IMF published its staff report and selected issues report in the context of the 2018 Article IV consultation with Montenegro. The assessment reveals that conditions in the banking sector continue to strengthen, with improving asset quality, recovering credit growth, and high liquidity. However, the sector appears to be crowded, presenting a challenge for bank profitability.
The staff report recommends that authorities should continue their efforts to improve the health of the financial sector. The authorities have closed supervisory gaps by bringing non-bank financial institutions under the supervision of the central bank. While the overall banking sector is stable, the authorities should steadfastly implement supervisory action plans for weak banks and intervene, if necessary. Asset quality reviews (AQRs) would improve loan classification and provisioning practices and should be implemented as soon as possible. The authorities should also adopt a definition of NPLs that does not exclude impaired assets that have adequate collateral. Provisioning continues to improve with 57% of NPLs provisioned, though further improvements are needed. Non-performing loans (NPLs) fell from 11% of total loans to 8% during 2017. While NPL levels have fallen, CBM should take further steps to strengthen banks’ balance sheets. CBM intends to phase in a new definition for NPLs gradually and implement an AQR in 2019. Capital ratios exceed regulatory minima, though with some variation across institutions. With many banks relative to the size of the market, the authorities should be cautious in granting new banking licenses and promote consolidation. The authorities will consider staff’s proposal to increase the minimum capital of banks, which might facilitate a consolidation.
The report reveals that credit risk is the main risk in the financial sector. Strengthening land ownership registration and improving the credit registry would help banks to better assess borrowers’ eligibility and lower credit risks. Additionally, a Central Bank of Montenegro (CBM) system-level stress test suggests that market risk is currently low. The authorities have improved the legal framework for financial supervision. Laws adopted in 2017 have strengthened the independence of CBM and closed nonbank supervisory gaps by bringing nonbank financial institutions under CBM supervision. The authorities have also drafted laws to align Montenegro with the EU framework for bank resolution and recovery. CBM introduced International Financial Reporting Standards (IFRS) 9 in 2018, which should result in more stringent provisioning practices. Overall, there was progress in the implementation of many FSAP recommendations. The authorities should continue to improve the AML/CFT framework and seek to implement the outstanding recommendations of the 2015 FSAP. The authorities should intervene early and forcefully in nonviable banks or those in substantial non-compliance with supervisory requirements. Three small, non-systemic banks with qualified audits are subject to supervisory action plans, which resulted in significant improvements in two banks but only partial improvements in another. CBM should not delay intervention in any bank that does not comply with supervisory requirements.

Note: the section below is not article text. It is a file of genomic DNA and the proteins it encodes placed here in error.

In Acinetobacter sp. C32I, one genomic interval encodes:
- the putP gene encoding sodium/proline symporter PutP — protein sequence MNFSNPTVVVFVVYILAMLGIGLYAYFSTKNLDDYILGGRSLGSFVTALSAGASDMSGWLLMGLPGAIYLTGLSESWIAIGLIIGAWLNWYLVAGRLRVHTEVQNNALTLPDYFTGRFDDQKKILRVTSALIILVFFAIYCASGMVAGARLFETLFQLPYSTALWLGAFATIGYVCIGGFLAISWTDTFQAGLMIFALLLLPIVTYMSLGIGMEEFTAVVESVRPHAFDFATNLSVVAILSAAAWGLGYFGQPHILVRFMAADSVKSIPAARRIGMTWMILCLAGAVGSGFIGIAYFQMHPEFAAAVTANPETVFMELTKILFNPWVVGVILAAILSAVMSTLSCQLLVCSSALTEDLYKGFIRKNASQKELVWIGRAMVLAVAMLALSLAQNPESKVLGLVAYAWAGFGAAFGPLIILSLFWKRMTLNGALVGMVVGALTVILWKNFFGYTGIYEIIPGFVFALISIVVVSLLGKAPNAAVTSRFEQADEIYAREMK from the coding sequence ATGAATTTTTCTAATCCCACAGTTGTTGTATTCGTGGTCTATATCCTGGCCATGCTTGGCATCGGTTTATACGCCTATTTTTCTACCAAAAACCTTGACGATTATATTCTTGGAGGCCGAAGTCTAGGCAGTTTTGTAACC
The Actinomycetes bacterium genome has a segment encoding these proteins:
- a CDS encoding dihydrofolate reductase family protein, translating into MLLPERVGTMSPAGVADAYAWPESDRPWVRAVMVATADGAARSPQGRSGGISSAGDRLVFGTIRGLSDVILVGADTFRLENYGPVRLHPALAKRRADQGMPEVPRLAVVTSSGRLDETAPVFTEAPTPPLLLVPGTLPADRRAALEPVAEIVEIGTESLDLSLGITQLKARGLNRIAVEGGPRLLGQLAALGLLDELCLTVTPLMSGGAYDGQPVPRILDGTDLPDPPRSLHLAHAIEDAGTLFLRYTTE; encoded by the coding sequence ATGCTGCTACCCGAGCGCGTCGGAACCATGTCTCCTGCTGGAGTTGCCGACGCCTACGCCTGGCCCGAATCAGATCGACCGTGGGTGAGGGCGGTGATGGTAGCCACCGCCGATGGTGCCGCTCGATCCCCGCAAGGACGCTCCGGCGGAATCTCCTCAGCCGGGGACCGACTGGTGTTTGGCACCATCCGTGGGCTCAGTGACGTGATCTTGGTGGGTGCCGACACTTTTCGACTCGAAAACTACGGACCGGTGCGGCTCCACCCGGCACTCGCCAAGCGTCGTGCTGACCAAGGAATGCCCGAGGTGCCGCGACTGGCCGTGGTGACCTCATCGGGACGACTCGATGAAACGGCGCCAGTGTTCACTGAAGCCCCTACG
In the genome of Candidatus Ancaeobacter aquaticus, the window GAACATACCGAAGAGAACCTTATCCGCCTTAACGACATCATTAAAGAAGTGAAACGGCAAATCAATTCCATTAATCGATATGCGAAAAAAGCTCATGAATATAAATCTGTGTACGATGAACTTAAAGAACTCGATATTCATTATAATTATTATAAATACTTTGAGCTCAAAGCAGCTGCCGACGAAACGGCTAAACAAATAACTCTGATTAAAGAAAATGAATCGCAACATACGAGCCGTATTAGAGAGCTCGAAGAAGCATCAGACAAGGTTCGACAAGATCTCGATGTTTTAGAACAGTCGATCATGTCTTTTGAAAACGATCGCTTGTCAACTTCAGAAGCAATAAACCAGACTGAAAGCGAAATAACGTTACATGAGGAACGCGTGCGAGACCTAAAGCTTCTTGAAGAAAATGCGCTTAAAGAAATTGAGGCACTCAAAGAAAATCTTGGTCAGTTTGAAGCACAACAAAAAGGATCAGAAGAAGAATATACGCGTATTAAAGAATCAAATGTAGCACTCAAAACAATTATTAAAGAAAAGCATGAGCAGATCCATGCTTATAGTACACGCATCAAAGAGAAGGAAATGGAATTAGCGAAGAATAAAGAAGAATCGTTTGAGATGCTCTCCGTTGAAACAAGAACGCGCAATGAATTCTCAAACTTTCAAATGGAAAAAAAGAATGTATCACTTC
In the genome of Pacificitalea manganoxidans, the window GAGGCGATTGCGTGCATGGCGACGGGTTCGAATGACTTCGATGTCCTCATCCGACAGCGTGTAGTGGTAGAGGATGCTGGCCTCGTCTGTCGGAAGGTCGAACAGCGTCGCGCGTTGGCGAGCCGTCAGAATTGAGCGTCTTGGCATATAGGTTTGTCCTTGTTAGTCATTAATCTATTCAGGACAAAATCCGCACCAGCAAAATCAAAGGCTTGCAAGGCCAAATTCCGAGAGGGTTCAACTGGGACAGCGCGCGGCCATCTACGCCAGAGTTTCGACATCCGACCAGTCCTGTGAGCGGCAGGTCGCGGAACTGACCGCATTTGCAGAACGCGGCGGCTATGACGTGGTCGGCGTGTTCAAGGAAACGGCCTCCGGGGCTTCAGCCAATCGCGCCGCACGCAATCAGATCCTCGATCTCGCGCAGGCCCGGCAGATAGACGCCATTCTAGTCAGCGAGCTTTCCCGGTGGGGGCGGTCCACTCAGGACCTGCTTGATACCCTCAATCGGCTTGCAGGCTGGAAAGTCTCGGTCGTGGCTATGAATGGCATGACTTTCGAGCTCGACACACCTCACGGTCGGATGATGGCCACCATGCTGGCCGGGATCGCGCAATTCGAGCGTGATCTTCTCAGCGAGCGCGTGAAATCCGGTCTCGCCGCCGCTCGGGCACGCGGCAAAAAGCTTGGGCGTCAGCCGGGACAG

The selected issues report highlights that banks are highly liquid, with the share of liquid assets being high at 25% of total assets. While banks are highly liquid, they are cautious in approving new loans, given the legacy of bad loans and impaired balance sheets. The lack of bankable projects also constrains credit growth. Banks’ own liquid assets should be their first line of defense against any liquidity crises. CBM has the authority to grant liquidity loans to banks against adequate collateral and it has defined the conditions for such loans, which may only be granted to solvent banks. While overall liquidity buffers in the banking sector appear to be sufficient, CBM’s own resources for Emergency Liquidity Assistance (ELA) are limited. The overall liquidity buffers in the banking sector consist of banks’ own liquid assets (which include excess reserves and 50% of required reserves at the CBM) and the 50% of banks’ required reserves that they cannot withdraw freely and without penalty. Considering that Montenegro is a unilaterally euroized economy without a lender of last resort, international reserve adequacy should be assessed not only from a balance of payments perspective, but should also take into account considerations such as buffers for fiscal financing and bank ELA. The dominant position of Euro Area banks in Montenegro, however, may overstate the need to cover deposits with international reserves. Banks with Euro Area parents likely have access to ECB liquidity facilities by way of their parent banks and these banks hold two-third of banking system deposits.
Keywords: Europe, Montenegro, Banking, Article IV, FSAP, BRRD, NPLs, IFRS 9, IMF
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